US$10.7bn merger creates biggest airline
- 15 February, 2013 09:54
DALLAS, AP - American Airlines and US Airways say they have agreed to merge in an $US11 billion ($A10.7 billion) deal to create the world's biggest airline.
The combined carrier will be called American Airlines but run by US Airways CEO Doug Parker. The boards of the two airlines unanimously approved the deal late on Wednesday and the companies announced the agreement on Thursday.
The merger would reduce the number of major US airlines to four: the new American, United, Delta and Southwest.
The deal is a coup for smaller US Airways Group, which pushed for a merger almost as soon as American parent AMR Corp filed for bankruptcy protection in November 2011.
While Parker runs the company, AMR CEO Tom Horton will serve as chairman until its first shareholder meeting, likely in mid-2014.
AMR interests including creditors will own 72 per cent of the new company and US Airways shareholders 28 per cent.
The companies said merging would create savings of more than $US1 billion a year. The merger will be part of AMR's plan for exiting bankruptcy protection.
The deal would need approval by AMR's bankruptcy judge and antitrust regulators, who have permitted three other big airline mergers to go ahead since 2008.
The rapid consolidation has allowed the surviving airlines to offer bigger route networks that appeal to high-paying business travellers. And it has allowed them to limit the supply of seats, which helps prop up fares and airline profits.
The new American would have more than 900 planes, 3,200 daily flights and about 95,000 employees, not counting regional affiliates. It will be slightly bigger than United Airlines by passenger traffic, not counting regional affiliate airlines.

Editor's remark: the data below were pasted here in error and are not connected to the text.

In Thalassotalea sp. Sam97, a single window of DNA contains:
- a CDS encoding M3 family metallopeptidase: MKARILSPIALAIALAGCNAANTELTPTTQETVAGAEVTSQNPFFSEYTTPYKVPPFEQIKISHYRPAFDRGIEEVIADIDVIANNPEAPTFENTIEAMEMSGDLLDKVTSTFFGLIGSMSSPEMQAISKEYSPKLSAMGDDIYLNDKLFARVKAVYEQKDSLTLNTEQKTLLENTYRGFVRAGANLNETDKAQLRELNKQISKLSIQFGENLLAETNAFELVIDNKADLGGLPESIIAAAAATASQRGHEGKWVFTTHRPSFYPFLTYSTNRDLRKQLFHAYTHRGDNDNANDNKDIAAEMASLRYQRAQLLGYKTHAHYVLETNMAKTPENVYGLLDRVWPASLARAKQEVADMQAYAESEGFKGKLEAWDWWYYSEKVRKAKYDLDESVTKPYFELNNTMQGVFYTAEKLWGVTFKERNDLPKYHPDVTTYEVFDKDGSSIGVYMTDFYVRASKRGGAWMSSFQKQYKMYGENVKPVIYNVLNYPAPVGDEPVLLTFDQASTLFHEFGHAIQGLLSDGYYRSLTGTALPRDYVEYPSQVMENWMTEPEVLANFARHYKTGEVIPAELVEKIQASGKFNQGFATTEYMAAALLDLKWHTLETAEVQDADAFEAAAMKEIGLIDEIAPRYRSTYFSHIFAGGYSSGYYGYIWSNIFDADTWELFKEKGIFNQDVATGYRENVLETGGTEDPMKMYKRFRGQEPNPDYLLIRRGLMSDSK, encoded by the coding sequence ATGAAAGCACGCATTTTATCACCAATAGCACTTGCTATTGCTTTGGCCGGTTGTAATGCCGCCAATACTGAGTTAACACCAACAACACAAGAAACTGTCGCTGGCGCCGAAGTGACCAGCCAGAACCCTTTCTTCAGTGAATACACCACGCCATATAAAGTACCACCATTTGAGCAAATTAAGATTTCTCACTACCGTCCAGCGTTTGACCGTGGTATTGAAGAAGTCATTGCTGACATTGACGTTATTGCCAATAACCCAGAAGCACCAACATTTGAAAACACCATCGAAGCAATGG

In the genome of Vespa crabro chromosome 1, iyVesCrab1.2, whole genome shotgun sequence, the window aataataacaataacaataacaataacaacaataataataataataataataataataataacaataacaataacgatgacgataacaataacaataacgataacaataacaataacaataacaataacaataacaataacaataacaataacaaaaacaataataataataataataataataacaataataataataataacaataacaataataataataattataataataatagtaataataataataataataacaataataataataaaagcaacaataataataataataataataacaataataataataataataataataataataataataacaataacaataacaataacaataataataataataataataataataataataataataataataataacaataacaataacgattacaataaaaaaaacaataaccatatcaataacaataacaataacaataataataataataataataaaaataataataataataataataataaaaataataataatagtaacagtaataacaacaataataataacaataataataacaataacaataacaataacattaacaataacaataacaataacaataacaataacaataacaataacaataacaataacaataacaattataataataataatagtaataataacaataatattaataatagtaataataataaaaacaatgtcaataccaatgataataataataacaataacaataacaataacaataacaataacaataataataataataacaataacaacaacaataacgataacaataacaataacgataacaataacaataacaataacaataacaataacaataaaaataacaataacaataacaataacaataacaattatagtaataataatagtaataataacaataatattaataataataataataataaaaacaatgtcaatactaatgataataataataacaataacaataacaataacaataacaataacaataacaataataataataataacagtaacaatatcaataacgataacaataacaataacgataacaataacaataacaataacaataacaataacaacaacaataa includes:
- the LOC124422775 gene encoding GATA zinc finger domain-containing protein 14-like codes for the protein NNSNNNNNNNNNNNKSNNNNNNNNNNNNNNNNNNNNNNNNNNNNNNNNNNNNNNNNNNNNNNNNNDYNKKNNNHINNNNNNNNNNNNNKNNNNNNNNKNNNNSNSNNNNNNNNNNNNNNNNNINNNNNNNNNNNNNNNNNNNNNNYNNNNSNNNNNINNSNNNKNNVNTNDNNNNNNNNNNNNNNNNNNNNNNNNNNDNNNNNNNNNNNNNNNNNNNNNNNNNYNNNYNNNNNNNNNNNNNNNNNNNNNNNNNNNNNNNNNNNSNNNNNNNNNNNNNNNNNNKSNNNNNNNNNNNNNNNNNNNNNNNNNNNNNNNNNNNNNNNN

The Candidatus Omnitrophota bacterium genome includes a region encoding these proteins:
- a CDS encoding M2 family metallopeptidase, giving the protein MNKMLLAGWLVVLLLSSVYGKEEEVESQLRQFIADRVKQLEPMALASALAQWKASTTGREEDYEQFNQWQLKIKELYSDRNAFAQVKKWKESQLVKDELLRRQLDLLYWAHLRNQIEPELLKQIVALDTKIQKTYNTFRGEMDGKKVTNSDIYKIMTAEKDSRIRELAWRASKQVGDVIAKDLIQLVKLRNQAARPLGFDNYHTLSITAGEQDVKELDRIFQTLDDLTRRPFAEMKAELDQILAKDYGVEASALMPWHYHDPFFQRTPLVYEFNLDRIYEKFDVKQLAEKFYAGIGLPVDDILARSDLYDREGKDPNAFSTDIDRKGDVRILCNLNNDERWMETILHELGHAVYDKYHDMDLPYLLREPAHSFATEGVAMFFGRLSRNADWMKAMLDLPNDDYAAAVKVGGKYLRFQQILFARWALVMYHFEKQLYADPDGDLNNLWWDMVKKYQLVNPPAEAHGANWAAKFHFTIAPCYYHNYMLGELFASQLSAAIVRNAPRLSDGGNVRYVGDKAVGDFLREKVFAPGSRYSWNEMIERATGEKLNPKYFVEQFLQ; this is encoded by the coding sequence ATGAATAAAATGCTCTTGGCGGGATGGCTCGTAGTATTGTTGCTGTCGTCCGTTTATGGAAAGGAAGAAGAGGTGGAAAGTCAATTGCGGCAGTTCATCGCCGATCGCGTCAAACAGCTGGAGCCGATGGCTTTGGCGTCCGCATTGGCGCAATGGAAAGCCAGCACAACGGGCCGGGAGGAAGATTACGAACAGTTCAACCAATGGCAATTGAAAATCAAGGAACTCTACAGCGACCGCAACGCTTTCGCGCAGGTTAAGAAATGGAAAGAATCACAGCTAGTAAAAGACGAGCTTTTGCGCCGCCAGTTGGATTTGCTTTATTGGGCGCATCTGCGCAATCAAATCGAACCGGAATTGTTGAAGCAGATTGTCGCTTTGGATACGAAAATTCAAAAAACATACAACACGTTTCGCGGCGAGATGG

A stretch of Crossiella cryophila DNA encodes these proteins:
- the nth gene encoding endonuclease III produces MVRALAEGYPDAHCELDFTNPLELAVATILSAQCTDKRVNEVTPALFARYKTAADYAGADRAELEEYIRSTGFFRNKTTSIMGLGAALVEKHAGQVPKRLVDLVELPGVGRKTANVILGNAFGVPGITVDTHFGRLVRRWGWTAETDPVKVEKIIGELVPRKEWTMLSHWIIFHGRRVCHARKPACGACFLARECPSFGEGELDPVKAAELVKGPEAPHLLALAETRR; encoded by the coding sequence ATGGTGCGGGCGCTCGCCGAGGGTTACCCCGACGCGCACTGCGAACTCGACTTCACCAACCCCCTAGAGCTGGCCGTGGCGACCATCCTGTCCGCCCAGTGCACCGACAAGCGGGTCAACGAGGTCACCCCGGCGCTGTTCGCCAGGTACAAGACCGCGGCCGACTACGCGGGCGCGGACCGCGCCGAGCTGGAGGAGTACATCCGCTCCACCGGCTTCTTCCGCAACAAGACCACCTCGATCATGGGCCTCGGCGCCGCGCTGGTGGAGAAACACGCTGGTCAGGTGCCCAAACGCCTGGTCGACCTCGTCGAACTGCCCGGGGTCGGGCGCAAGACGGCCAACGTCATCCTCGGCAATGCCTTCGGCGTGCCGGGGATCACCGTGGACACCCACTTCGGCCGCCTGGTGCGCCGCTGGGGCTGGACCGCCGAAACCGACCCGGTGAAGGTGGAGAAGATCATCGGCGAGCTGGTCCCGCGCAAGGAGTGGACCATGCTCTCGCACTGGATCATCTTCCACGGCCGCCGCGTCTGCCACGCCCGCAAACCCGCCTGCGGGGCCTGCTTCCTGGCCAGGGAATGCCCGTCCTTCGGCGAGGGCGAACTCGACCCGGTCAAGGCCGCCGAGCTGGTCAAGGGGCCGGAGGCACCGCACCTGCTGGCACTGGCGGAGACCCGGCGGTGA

Join the CIO Australia group on LinkedIn. The group is open to CIOs, IT Directors, COOs, CTOs and senior IT managers.
Trust issue looms large for tech companies capitalizing on personal data
5 women who've made it in IT
Five trends affecting legal CIOs
CIO Roundtable: The changing face of security
Bitcoin malware count soars as cryptocurrency value climbs
15 Minute Guide to Smarter Backup
Backup and recovery has become an essential element of data protection. The availability and integrity of data can directly impact revenues, profits, and company reputations. The people, process and infrastructure involved can also affect key business initiatives. This whitepaper explains the real challenges of traditional architecture, and why protection storage architecture might be the solution.
Pathways Leadership Development Program Overview 2014
CMO's Customer Engagement in a Multi-Channel Marketing World
In CMO’s inaugural customer engagement report, we look at how Australian marketers and customer relationship managers are responding to the needs for cross-channel engagement, where the barriers still lie and the importance being placed on these activities by their wider organisation.